Nicholas Cole Bordonie1, Michael J. Saunders, FACSM2, Joaquin Ortiz de Zevallos3, Stephanie P. Kurti2, Nicholas D. Luden2, Jenny H. Crance4, Daniel A. Baur4. 1Auburn University, Auburn, AL. 2James Madison University, Harrisonburg, VA. 3University of Virginia, Charlottsville, VA. 4Virginia Military Institute, Lexington, VA.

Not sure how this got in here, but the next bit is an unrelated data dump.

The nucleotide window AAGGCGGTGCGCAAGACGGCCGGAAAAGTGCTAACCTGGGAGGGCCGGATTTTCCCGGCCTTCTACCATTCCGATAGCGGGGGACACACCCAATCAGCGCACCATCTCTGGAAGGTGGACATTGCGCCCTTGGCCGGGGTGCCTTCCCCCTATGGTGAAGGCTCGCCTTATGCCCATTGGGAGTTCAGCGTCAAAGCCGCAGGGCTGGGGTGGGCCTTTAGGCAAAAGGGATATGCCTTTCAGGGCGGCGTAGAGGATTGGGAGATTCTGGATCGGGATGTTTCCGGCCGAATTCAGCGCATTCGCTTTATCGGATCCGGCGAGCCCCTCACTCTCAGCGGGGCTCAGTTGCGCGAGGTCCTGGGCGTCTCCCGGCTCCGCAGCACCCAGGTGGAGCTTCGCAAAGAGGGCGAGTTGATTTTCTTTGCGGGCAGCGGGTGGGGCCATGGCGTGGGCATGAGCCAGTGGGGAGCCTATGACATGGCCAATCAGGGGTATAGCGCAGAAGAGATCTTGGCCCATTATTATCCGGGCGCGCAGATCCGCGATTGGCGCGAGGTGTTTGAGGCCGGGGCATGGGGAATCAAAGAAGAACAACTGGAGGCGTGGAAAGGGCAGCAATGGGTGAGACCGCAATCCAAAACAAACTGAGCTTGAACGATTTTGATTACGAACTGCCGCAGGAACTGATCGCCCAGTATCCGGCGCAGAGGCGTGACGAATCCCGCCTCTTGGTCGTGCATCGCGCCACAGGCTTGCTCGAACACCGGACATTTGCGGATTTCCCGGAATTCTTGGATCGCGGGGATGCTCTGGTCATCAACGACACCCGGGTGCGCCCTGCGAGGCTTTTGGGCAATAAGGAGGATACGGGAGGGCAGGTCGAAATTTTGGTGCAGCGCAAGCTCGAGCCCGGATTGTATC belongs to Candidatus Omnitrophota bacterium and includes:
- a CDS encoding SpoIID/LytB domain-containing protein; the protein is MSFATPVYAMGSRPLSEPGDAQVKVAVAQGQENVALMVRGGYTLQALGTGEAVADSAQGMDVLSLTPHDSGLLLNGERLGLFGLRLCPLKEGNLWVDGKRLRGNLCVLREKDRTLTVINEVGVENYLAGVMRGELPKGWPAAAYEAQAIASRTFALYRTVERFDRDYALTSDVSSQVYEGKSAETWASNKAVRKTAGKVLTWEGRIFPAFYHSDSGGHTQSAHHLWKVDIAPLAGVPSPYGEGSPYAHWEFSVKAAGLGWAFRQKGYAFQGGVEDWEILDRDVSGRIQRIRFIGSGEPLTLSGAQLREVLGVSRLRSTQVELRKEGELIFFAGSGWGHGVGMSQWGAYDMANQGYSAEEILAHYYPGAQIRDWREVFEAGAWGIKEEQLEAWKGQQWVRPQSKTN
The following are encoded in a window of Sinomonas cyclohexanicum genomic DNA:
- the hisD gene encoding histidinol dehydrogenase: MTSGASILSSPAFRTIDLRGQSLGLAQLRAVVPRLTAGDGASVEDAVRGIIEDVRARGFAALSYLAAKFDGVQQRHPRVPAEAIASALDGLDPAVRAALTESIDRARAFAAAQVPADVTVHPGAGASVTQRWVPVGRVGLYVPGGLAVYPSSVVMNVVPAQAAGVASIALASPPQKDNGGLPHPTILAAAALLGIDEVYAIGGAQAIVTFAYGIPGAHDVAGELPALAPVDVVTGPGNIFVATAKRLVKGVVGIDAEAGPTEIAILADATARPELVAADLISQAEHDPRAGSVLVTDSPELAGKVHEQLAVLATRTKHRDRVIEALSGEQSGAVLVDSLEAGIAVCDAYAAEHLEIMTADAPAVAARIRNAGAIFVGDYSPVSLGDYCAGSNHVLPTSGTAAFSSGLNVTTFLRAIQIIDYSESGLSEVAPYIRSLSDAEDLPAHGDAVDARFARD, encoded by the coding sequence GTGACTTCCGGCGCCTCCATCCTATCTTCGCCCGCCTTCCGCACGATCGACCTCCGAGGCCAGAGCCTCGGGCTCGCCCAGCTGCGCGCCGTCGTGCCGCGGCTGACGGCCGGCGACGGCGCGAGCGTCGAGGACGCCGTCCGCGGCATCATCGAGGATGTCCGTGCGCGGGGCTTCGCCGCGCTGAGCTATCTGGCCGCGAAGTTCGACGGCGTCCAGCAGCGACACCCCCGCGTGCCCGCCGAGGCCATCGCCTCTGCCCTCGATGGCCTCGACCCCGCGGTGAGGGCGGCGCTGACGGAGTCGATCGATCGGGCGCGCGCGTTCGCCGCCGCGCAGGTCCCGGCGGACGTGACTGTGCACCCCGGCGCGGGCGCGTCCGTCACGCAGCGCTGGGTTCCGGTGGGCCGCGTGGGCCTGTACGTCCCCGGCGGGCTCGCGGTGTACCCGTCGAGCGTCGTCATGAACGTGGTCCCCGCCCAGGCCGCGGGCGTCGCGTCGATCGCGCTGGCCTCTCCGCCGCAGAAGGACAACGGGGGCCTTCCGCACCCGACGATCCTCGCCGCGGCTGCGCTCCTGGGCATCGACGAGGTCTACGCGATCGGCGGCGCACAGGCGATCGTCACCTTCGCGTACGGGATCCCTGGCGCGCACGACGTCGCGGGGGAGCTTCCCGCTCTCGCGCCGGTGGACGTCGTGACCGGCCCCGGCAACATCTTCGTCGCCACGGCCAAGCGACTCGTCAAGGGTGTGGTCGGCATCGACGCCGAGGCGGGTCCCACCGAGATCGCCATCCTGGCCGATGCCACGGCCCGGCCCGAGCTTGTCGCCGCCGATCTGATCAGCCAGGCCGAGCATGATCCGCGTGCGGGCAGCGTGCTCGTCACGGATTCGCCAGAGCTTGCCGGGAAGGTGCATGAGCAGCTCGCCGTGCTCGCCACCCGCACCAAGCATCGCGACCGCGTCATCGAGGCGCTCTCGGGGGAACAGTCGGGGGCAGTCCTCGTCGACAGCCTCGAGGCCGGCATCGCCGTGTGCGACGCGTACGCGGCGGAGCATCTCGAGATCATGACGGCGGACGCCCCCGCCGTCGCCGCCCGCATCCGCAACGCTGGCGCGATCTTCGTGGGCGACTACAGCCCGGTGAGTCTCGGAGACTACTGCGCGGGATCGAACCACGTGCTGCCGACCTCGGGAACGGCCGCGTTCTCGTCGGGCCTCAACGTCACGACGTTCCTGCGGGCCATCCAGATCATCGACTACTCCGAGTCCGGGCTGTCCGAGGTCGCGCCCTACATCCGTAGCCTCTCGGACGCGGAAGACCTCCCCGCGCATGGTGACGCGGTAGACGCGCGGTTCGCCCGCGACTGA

BACKGROUND: Soldiers are commonly required to carry heavy loads (> 35 kg) that increase metabolic rates and exercise intensity, which can negatively impact performance. The purpose of this study was to determine the effects of dietary nitrate (NO3) supplementation on physiological responses, cognitive function, and performance during heavy load carriage in military cadets. METHODS: Ten healthy males (81.0 ± 6.5 kg; 180.0 ± 4.5 cm; 56.2 ± 3.7 ml·kg·min-1 VO2max) consumed 140 mL·d-1 of beetroot juice (BRJ; 12.8 mmol NO3) or placebo (PL) for six days preceding an exercise trial consisting of 45 min of load carriage (55% body mass) at 4.83 km·h-1 and 1.5% grade, followed by a 1.6-km time-trial (TT) at 4% grade. Gas exchange, heart rate, and perceptual responses were assessed at during constant-load exercise and the TT. Cognitive function was assessed immediately prior to, during, and post-exercise via the psychomotor vigilance test. RESULTS: There were no effects of BRJ on constant-load gas exchange or perceptual responses, and cognitive function was unchanged at all time points. However, there were small effect sizes (Cohen’s d) for response times and lapses, respectively, during-exercise (PL vs. BRJ: +15.2 ms and +2.3; d = 0.26 and 0.28) and in the change from rest to exercise (PL vs. BRJ: +18.2 ms and +3.2; d = 0.49 and 0.48). Additionally, post-TT HR (188 ± 7.1 vs. 185 ± 7.4; d = 0.40; p =0.03), mean tidal volume (2.15 ± 0.27 vs. 2.04 ± 0.23; p = 0.02; d = 0.47), and performance over 1.6 km (770.9 ± 78.2 s vs. 809.8 ± 61.4 s; p = 0.03; d = 0.63) were increased/enhanced during the TT with BRJ versus PL. CONCLUSIONS: BRJ supplementation improves heavy load carriage performance in military cadets possibly as a result of attenuated respiratory muscle fatigue, rather than enhanced exercise economy.

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